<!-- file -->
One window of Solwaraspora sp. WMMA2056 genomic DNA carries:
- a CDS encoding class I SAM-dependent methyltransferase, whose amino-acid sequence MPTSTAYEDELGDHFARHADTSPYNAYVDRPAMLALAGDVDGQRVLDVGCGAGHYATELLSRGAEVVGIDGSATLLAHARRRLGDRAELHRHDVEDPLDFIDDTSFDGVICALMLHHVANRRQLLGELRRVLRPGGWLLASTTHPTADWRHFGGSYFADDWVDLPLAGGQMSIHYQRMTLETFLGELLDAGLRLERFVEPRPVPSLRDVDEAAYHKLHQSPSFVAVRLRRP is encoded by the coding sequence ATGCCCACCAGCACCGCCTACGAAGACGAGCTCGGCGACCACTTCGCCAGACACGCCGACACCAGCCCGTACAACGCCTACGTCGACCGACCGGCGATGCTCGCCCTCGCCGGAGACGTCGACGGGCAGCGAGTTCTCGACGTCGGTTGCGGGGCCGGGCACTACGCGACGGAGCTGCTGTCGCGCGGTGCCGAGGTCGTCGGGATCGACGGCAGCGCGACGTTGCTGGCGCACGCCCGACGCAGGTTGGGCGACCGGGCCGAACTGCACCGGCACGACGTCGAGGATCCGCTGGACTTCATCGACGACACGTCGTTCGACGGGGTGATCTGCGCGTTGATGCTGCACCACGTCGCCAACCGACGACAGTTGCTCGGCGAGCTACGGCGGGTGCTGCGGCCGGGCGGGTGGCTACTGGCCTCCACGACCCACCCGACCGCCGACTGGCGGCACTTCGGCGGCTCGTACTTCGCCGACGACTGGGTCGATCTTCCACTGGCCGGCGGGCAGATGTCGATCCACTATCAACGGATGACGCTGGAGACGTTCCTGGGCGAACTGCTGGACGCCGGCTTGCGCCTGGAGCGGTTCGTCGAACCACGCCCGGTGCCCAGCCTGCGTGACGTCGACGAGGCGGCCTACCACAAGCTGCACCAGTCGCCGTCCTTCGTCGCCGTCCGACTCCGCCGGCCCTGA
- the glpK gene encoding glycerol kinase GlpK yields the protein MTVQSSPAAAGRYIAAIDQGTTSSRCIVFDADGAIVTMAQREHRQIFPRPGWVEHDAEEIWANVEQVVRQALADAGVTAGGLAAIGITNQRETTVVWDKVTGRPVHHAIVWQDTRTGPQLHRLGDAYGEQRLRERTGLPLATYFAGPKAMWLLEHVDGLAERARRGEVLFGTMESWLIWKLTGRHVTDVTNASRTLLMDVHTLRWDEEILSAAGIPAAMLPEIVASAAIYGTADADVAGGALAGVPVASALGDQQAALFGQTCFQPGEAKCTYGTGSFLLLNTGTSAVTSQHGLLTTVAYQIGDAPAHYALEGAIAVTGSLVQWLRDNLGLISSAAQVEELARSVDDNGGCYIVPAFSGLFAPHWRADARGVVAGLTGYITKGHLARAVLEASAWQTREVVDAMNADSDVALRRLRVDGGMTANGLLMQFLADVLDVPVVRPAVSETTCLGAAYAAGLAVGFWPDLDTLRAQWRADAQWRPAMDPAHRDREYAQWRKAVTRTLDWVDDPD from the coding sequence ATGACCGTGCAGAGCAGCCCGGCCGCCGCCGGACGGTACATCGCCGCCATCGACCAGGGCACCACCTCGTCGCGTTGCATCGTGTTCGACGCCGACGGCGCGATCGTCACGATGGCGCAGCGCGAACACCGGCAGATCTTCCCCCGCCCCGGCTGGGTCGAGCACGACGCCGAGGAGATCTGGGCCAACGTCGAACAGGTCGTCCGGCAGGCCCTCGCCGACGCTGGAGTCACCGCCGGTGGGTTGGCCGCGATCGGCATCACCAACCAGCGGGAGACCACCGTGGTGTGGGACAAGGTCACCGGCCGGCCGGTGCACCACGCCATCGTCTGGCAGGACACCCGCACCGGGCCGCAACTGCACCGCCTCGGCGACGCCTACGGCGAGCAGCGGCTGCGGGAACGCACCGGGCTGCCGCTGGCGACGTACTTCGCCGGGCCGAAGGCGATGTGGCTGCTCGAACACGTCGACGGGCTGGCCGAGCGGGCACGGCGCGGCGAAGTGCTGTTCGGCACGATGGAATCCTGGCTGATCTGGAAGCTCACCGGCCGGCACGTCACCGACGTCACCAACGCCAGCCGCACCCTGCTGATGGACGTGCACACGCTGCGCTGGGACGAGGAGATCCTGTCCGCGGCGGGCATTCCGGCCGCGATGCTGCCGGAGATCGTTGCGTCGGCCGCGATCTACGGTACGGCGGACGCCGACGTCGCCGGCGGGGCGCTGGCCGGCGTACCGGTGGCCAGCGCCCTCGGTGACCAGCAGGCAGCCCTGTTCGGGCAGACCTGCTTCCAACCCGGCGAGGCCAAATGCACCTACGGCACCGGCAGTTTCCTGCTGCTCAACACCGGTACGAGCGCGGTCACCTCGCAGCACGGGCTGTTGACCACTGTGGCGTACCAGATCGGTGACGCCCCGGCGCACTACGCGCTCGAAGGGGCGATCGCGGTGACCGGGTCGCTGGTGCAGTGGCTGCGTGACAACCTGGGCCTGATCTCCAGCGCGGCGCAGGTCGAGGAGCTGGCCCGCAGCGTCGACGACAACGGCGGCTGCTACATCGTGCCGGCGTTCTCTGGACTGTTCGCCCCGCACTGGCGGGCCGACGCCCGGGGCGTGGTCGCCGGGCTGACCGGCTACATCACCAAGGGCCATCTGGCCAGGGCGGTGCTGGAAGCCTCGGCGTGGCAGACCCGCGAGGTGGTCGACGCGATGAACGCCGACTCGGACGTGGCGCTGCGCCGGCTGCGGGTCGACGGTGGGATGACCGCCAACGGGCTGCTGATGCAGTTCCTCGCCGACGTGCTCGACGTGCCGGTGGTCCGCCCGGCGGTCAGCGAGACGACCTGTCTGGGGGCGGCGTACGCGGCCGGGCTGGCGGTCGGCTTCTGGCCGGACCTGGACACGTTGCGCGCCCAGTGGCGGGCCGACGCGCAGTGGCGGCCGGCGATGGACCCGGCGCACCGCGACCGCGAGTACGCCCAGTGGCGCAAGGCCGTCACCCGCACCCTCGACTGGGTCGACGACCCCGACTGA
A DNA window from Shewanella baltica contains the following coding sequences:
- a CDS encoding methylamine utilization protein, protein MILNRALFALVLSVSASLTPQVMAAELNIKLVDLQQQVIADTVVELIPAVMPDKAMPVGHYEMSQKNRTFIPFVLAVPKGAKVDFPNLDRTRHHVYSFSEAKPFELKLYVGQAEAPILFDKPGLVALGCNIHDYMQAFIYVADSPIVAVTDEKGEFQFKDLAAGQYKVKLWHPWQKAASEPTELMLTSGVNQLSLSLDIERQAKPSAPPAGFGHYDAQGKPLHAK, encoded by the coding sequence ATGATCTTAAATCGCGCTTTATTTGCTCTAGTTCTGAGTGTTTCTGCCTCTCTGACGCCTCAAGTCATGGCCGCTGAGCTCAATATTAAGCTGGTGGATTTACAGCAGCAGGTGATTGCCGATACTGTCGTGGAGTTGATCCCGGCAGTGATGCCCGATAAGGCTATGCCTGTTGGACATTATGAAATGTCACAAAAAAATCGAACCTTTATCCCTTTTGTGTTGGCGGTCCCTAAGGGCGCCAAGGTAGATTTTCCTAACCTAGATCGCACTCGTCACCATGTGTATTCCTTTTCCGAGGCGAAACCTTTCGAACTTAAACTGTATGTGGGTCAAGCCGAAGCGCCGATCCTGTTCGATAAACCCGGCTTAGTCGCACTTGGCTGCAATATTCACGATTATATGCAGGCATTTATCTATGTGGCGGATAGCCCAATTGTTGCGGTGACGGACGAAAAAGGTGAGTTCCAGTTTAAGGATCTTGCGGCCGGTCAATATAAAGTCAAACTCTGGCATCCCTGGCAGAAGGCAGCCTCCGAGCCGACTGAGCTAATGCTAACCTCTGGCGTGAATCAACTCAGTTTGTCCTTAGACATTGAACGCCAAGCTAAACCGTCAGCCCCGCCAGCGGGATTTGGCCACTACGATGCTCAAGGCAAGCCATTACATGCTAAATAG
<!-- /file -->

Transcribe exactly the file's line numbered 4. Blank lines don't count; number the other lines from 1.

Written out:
A DNA window from Shewanella baltica contains the following coding sequences: